By Arnav Bandekar, Staff Writer
On October 18, Albertans will be casting a non-binding vote on equalization payments in a referendum. The referendum question comes alongside a barrage of other matters, such as municipal elections, recommendations for appointments to the Canadian Senate, and a second referendum question on whether to keep daylight savings time. With such a deluge of questions, it may be tempting to conclude that the referendum on equalization payments is merely one of many incidental decisions. At stake, however, is how Canadians view the nature of federalism, nationhood, and our obligations to one another. A “yes” vote would empower Albertan Premier Jason Kenney to pursue his plans of securing a “fair deal” for the province within the confederation.
In question is a series of transfer payments to the tune of around $20 billion per year. The federal government pays these transfer payments to less wealthy provinces while obtaining the necessary tax revenue from provinces with greater fiscal capacity. All of this is done to ensure that the standard of living and government services remain relatively uniform across Canada.
Compelling equalization payments is Section 36(2) of the 1982 Constitution Act, which states,
“Parliament and the Government of Canada are committed to the principle of making equalization payments to ensure that provincial governments have sufficient revenues to provide reasonably comparable levels of public services at reasonably comparable levels of taxation.”
This referendum asks Albertans if the clause should be removed from the Constitution. Since a province cannot unilaterally change the Constitution, the referendum is largely symbolic.
Although that commitment may be laudable for its egalitarian spirit, many Albertans point out that their province disproportionately pays the bill. Of the around $50 billion in federal transfers (of which equalization payments is one), Alberta was a net contributor paying nearly $20 billion, roughly the same as the amount Ontario pays. Note that Ontario, with around 14.6 million inhabitants has more than triple the population of Alberta’s 4.4 million. Meanwhile, Quebec, the biggest net receiver with a population of 8.5 million, takes around $15 billion per year.
On the one hand, these transfers seem like unjust exploitation. Bobby Hristova, of the National Post, decried “The Alberta Burden,” in which “Alberta pays Quebec’s bills.” It is never a cordial situation when one produces for another’s consumption. Similar qualms arise with progressive taxation.
Compounding this attitude, Bill Bewick, executive director of Fairness Alberta, argues that transfer payments only further aggravate Western alienation and is particularly harsh considering Alberta is in its “sixth year of economic hardship” following the 2014 Albertan recession. Looking ahead, unless Alberta diversifies from oil and gas, its economy will face increasing hardship as the government promotes renewables by, for example, imposing a carbon tax.
On the other hand, transfer payments seem to be egalitarian and promote national unity. As Trevor Tombe told the Edmonton Journal, Alberta does not receive payments for the “simple reason that Alberta is in a really good place.” In addition, he elaborated that the payments fulfill the “Canadian commitment to fairness.”
The case of the Maritimes highlights the centrality of equalization payments to the fabric of the Confederation. A significant portion of their provincial budgets are funded by federal transfers. For instance, Nova Scotia, this year, derived 36 percent of its revenue from federal sources. In comparison, Ontario derived 22 percent from federal sources. Historically, the relative underdevelopment of the Maritimes can be traced to a series of economic policies which favoured the nation at the expense of them. As an example, Prime Minister John A. Macdonald’s National Policy of high tariffs in the 1980’s severed their trade ties with the United States and Britain. For the federal government to pursue a national economic policy, it is necessary to compensate the losers to prevent division. With globalization creating new winners and losers, equalization payments may fulfill this role once again.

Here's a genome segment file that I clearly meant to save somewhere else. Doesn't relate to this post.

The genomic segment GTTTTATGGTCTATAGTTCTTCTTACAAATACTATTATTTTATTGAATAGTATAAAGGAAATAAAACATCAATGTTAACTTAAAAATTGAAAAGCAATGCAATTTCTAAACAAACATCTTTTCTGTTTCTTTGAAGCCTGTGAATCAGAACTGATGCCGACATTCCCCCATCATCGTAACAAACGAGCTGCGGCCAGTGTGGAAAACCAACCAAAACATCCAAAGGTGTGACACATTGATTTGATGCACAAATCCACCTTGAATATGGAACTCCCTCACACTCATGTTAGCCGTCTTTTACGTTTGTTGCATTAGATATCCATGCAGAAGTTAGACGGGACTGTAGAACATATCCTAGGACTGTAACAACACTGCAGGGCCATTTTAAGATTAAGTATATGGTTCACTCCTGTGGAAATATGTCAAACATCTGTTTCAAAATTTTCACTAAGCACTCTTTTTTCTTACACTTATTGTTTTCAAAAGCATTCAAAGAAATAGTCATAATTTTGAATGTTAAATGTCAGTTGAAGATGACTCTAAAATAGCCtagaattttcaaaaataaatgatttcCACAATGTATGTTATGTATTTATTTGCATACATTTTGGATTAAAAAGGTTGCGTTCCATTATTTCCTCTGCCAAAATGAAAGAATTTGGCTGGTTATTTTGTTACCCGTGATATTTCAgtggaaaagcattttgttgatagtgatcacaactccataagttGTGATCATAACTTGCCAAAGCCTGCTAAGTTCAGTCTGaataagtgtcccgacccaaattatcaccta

Intensifying such tensions, Premier Jason Kenney accuses Quebec of failing to reciprocate its obligations. His reasoning is intuitive: Since Alberta sends transfer payments to Quebec for the success of its compatriot, so too should Quebec support Alberta in its endeavours. Yet, Quebec regularly blocks energy projects that would greatly benefit the Albertan economy such as the GNL Quebec and Energy East, with Bloc Québécois Party Leader Yves-François Blanchet bragging that his party single-handedly defeated the latter.
Ironically, the best legal and historical justifications for Alberta’s referendum on the Constitution are Quebec’s nationalist adventures. Alberta is not the first to hold a referendum on changing the constitutional order. Kenney cites Reference re Secession of Quebec, the Supreme Court’s judgement on the legality of the 1995 Quebec referendum on independence. In that ruling, the Court explained that, while Quebec could not unilaterally secede, passing such a referendum would obligate the provinces to negotiate in good faith. Of course, there is debate whether an analogous application exists for Alberta’s referendum, since there is, after all, already a process to amend the Constitution—the Amending Formula.
More than just an expression of approval or discontent with a federal program, the upcoming referendum on equalization allows Albertans to set the tone of the national discourse. They will convey their view on the nature of our confederation and our obligations to one another as compatriots sharing the same nation. With Quebec’s referendums on independence, these questions have been raised before, but they remain unanswered, haunting Canada’s democracy.